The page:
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Sunlenca (oral/injection)

Generic name: lenacapavir (oral or injection)

Brand name: Sunlenca
Classification of drugs: miscellaneous antivirals

What is lenacapavir?

Lenacapavir is a drug used by adults who are taking other antiviral medications for treatment of HIV, a virus that causes acquired immunodeficiency syndrome (AIDS). Lenacapavir is not an effective treatment for HIV or AIDS. Lenacapavir is administered after other HIV medications have failed to have any effect, been discontinued, or were unable to be taken. Lenacapavir can also be used for reasons not mentioned in this medication guide.

Side effects of Lenacapavir

See a doctor immediately. Get medical attention immediately if you notice symptoms that indicate an allergic reaction, such as difficulty breathing, hives, or swelling of your lips, face, or tongue. Lenacapavir may alter your body's immune system (even months or weeks after taking this medication). Consult your physician to determine whether you suffer from:

  • Indications of a new infection: fever, night sweats, swollen glands, sores from a cold, wheezing, cough, weight loss, diarrhea;
  • Difficulty swallowing or speaking; difficulties with balance, eye movement, and prickly or weak feelings; trouble swallowing, balance, or eye movement problems;
  • Swelling in your throat or neck (enlarged thyroid), menstrual cycles, impotence

Common negative side effects of Sunlenca could include:

  • The swelling, bruising, heat, and redness Oozing or bleeding after the injection was administered

This isn't a complete list of possible side effects, and other side effects could occur. Consult your physician for advice regarding medical effects. You can report any adverse reactions to the FDA at 1-800-FDA-1088.


Inform your doctor about all other medicines you are taking. Certain drugs shouldn't be taken with lenacapavir.

Before taking this medication

There could be additional reasons not to make use of lenacapavir when used in conjunction with other medications, including efavirenz, nevirapine, and the rifabutin drug; rifampin or rifapen; carbamazepine and oxcarbazepine; dexamethasone; primidone; phenytoin; prednisone; St. John's wort; phenobarbital; or other medicines that are barbiturate.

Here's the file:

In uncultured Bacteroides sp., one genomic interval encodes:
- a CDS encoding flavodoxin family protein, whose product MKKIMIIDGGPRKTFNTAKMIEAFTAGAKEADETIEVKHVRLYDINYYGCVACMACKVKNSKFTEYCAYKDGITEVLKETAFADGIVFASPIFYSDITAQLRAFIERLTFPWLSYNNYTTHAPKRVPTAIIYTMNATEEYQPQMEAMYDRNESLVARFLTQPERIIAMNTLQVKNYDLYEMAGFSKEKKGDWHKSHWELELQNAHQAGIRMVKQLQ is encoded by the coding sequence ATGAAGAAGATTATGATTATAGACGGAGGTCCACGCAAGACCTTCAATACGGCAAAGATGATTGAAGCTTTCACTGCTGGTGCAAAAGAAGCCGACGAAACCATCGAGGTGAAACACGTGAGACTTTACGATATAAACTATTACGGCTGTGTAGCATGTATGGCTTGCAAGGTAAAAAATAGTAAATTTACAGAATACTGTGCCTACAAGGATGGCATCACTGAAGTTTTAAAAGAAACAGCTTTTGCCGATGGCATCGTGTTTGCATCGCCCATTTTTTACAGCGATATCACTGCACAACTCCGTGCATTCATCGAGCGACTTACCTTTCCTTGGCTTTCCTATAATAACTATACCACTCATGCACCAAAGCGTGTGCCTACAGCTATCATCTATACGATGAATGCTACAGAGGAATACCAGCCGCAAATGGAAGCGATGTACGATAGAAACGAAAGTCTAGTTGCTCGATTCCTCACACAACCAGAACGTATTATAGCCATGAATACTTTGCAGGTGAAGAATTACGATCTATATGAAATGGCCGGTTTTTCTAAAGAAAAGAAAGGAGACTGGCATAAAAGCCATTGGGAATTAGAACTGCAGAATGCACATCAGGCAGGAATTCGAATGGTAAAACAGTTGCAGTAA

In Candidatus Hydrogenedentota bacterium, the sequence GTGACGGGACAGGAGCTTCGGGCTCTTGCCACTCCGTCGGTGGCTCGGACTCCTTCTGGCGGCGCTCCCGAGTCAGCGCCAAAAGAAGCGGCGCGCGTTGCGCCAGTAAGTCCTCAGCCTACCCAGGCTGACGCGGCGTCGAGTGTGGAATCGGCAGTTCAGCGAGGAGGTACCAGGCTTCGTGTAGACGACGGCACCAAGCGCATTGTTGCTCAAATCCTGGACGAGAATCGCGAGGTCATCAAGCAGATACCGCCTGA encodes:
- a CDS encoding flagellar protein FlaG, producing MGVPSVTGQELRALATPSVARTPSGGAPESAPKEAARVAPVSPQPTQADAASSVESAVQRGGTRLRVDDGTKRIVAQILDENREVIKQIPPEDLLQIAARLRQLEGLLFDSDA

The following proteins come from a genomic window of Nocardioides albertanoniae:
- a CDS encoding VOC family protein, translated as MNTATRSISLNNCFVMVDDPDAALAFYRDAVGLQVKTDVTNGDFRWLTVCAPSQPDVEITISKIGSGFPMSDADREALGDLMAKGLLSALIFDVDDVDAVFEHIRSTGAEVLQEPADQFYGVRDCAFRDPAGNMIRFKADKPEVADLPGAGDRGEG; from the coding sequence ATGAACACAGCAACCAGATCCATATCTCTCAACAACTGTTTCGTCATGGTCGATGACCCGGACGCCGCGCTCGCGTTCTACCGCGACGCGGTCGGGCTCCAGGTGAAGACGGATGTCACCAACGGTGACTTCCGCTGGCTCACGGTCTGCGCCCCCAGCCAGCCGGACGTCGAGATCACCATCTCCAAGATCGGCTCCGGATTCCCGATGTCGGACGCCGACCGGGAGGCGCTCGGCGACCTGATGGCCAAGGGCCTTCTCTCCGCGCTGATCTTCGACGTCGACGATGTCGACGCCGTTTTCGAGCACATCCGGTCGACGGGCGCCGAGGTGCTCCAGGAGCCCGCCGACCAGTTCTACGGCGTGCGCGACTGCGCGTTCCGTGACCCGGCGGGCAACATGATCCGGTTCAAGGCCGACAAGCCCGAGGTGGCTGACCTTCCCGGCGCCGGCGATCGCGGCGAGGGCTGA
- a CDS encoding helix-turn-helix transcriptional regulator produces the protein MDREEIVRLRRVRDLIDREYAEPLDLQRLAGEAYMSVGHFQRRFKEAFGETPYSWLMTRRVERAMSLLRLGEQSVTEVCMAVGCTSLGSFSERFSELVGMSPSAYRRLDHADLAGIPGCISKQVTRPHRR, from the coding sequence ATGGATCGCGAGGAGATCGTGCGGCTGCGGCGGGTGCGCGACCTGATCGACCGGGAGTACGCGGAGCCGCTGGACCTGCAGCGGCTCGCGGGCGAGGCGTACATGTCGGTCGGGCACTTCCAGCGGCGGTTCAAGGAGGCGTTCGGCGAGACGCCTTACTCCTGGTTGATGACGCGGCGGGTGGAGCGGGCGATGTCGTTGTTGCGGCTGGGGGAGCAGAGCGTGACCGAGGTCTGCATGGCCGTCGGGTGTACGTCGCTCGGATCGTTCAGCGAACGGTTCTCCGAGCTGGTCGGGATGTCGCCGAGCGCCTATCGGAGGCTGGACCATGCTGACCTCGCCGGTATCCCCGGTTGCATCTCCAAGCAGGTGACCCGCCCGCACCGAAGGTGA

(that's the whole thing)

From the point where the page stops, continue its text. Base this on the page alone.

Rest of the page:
Inform your doctor if you have ever suffered from:

  • An autoimmune disease such as Graves' disease polymyositis, Graves' disease, or Guillain-Barre syndrome.

To stop HIV in a baby's first year, make sure you take all medications to prevent your infection during pregnancy. Your name might be listed on the registry of antiviral pregnant women. It is unknown whether lenacapavir could affect a baby who is not yet born. Consult your physician if you are expecting or planning to become pregnant. Women who have HIV are not allowed to feed their babies. HIV can infect your infant through breast milk.

How to take lenacapavir?

Follow the instructions on the prescription label and go through all medication guides or instruction sheets. Make sure you use the medicine precisely as directed. The initial dose of lenacapavir is usually delivered in tablet form or by injection. This is when maintenance injections are given every 6 months (26 weeks). Your physician will decide on the best treatment for you. You can use lenacapavir either with or without food. A doctor will administer this injection beneath the skin of the abdomen. Lenacapavir could affect other medicines for up to nine months following the last injection. Place the container in the original container, free of heat and moisture.

What happens if I miss a dose?

Consult your physician for the appropriate treatment in the event that you don't make an appointment to receive a lenacapavir injection.

What happens if I overdose?

Get medical attention in an emergency or contact the Poison Help line toll-free at 1-800-222-1222.

Avoid this

Follow your doctor's advice regarding any dietary restrictions, drinks, food, or any activity.

Interaction with other drugs

Inform your doctor about all the medications you take. A variety of drugs can affect lenacapavir, particularly:

  • Phenobarbital or any other barbiturate medication;
  • John's wort;
  • An antibiotic—rifabutin, rifampin, or rifapentine;
  • Cancer medicine—apalutamide, enzalutamide, and mitotane;
  • Hiv or aids medicine—efavirenz, nevirapine;
  • Seizure medicine—carbamazepine, oxcarbazepine, phenytoin, primidone; or
  • Steroid medicine—dexamethasone, prednisone.

This list isn't complete, and a variety of other medications could impact lenacapavir. This includes over-the-counter and prescription drugs, vitamins, and herbal supplements. The interactions of all drugs are included here.